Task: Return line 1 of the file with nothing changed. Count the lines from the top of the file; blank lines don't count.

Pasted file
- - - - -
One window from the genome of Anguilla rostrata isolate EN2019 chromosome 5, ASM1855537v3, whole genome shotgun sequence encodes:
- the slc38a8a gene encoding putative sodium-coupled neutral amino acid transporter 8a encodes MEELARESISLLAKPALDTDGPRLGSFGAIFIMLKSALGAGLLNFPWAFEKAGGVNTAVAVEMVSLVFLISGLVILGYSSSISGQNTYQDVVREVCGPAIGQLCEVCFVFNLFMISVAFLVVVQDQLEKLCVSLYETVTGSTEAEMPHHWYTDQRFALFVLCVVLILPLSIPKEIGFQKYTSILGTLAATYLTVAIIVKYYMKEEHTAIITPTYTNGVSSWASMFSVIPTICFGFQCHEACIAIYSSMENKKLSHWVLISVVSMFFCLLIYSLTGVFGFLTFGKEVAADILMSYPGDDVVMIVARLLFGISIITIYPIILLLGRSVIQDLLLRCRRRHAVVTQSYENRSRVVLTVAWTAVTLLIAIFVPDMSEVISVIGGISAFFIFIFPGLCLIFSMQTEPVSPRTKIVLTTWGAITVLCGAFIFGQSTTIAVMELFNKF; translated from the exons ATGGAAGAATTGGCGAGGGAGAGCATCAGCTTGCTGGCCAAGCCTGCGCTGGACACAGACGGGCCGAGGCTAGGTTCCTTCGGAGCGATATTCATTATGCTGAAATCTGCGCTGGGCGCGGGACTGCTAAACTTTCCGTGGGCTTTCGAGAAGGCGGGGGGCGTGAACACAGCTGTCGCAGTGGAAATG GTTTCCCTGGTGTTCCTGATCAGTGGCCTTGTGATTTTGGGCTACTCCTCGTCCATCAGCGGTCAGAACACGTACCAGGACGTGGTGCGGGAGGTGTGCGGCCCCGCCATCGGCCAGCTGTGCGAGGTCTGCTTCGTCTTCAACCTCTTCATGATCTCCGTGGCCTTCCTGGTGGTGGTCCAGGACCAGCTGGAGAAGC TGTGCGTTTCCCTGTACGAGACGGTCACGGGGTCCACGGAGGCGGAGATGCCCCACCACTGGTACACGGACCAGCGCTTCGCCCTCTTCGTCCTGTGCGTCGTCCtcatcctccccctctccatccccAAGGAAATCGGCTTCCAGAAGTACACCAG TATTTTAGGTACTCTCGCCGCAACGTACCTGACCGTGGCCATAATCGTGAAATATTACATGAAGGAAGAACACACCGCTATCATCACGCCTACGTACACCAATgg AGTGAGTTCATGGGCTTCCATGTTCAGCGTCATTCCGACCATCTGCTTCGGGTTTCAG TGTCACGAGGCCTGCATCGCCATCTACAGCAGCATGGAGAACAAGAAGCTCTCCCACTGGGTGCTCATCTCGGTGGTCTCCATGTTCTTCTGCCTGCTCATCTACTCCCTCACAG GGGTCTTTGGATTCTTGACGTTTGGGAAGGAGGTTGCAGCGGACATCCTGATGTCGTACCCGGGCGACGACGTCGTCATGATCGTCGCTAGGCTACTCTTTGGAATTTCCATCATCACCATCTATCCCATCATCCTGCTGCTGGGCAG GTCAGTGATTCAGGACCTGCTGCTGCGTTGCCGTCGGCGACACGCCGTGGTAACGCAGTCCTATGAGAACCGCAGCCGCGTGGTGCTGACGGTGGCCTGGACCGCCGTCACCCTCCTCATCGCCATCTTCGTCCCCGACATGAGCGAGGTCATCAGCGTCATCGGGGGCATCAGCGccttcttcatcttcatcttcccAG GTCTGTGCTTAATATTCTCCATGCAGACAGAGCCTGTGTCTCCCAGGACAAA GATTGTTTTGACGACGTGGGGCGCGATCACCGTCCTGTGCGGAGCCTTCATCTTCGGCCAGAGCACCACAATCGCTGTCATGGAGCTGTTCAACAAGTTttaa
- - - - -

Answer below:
One window from the genome of Anguilla rostrata isolate EN2019 chromosome 5, ASM1855537v3, whole genome shotgun sequence encodes: